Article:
New Wave Media

May 24, 2018

Nekton Aids Exploring Ocean's Potential

Oliver Steeds, Nekton CEO - Diving into an ocean of possibilities (Photo: Nekton)

Oliver Steeds, Nekton CEO - Diving into an ocean of possibilities (Photo: Nekton)

Oliver Steeds wants to dive to the depths, of both the oceans and maritime data, to push back the frontiers of knowledge and enable sustainable ocean development. It’s a mission that, he believes, simply cannot wait.

For an optimist, Oliver Steeds sounds remarkably pessimistic.

The CEO of Nekton, or Nekton Oxford Deep Ocean Research Institute to give it its full name, believes we are standing on “the threshold of catastrophe”; watching in a state of seeming paralysis, or ignorance, as “our oceans approach bankruptcy”.

Deoxygenation is suffocating them, pollution is clogging them, poor fisheries management is emptying them, and we are heating them, with human activity causing thermal expansion and unprecedented sea level rise.

“It represents a profound existential crisis for our planet,” he states bluntly, before fanning his arms out widely to add: “But look around you. We’re not behaving like that is the reality.”

 

The final frontier

Steeds, a former investigative journalist and TV presenter, is on a mission. Figuratively and literally. Speaking at the Opening Oceans Conference (OOC) in Copenhagen he is here to highlight the plight of our seas, but, and here comes the optimism, also suggest that through exploration, of both the physical environment and maritime data, we may be able to discover solutions to some of mankind’s greatest challenges.

“We have explored and researched just a fraction of 1% of our oceans,” he says. “We have better maps of Mars than we do of our seabed. What resources are awaiting discovery? And what species?”

He continues: “In fact we estimate that between one and ten million new species are waiting to be found in the oceans. How could these help us understand the origins of life? How could they propel new medical advances in microbiology, genetics, virology and biotechnology? We already use biological materials from marine organisms in around 18,000 products, including many key drugs, so how could new species be utilized? What possibilities could they unlock? The potential is limited only by our understanding.”

 

Mission critical

It’s Steeds’ mission to create a (far) deeper understanding. His organization, which is linked to the University of Oxford and supported by an alliance of international partners, aims to accelerate sustainable governance of the ocean through innovation and exploration.

Nekton’s key focus is on the Bathyl Zone, a depth range between 200m and 3000m and home to the ocean’s greatest biodiversity. The organization’s first mission into the depths, utilizing cutting edge submersibles and support ships, targeted the North West Atlantic and uncovered a host of new species, as well as a new ‘zone’ – the Rariphotic, or Rare Light, Zone. The next mission has its sights set on the Indian Ocean, the world’s least explored, funded and protected ocean space. Exploration and support activities will run from this year through to 2021.

Despite the excitement generated by physically diving into the great unknown, Steeds’ believes the maritime industry could help unlock a new age of understanding, and thus help safeguard the oceans, by simply undertaking its day to day activities.

“Data,” he says, “is the key.”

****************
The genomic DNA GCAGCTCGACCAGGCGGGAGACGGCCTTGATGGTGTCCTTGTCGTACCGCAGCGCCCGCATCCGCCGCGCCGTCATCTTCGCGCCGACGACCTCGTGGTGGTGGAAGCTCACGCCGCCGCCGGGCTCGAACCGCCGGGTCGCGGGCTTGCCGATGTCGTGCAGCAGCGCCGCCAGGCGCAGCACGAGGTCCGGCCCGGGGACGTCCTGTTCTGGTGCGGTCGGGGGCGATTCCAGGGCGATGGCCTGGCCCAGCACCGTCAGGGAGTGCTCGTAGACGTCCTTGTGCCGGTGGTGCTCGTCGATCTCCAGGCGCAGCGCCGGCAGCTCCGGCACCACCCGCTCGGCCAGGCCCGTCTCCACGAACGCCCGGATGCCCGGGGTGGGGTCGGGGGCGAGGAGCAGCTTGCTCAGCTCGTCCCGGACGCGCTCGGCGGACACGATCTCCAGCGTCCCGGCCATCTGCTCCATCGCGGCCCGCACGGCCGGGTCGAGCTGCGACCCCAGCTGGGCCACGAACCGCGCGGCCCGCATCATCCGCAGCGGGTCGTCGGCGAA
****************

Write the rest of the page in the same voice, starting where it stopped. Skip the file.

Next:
Open to change

Ideally, Steeds wants everyone coming to Nor-Shipping 2019, taking place in Oslo and Lillestrøm, Norway, from 04 to 07 June 2019, and from the wider maritime industry, to make an “ocean data pledge”.

“In the last two years we have gathered more data on the oceans than all the previous years combined,” he reveals. “The cost of technology is falling – so the volume, diversity and frequency of ocean data is exploding and this has the capacity to accelerate our understanding of the sea. Maritime operators are now gathering huge amounts of data, most of which is not commercially sensitive, but it is not shared. It is not used to inform scientific, political or economic decisions on the sustainable governance of the ocean. And that, in my mind, feels like a great waste.

“Data is the ‘brain’ in the quest to preserve our oceans and the very future of the planet. It can reveal how the oceans are changing and inform the decisions to improve its management. So my message to the industry is this – make your non-sensitive commercial data accessible to others. Make the ocean data pledge.”

In a bid to create real value from this drive, Nekton and the University of Oxford have just launched OCTOPUS, the first open access portal for ocean data. This platform harvests and harmonizes marine data to understand biological, chemical, physical and geophysical indicators of change, oceanographic observations, and human stressors on the ocean. With the help of the maritime world it can be a catalyst for a new age of ocean discovery.

Addressing the industry as a whole, Steeds confirms this with the proclamation: “You are now our planet’s most important explorers.”

 

The choice is ours

So there is optimism shining in Steeds’ eyes. He applauds Nor-Shipping for arranging OOC and believes that future events focused on the sustainable development of the ocean space, such as Nor-Shipping 2019, will help create awareness and steer a path towards responsible commercial activity in this “most important part of our planet.”

“We know our ocean is nearly bankrupt,” he concludes, “but we have a choice to make. We can change course.

“Martin Luther King, didn’t say I have a nightmare. He said I have a dream.

So find your dream and make the ocean a better place – for you, for your families, your businesses, your industry, your nations and for our planet.”

And remember, your data can help dreams come true.

biotechnologychemicalIndian Ocean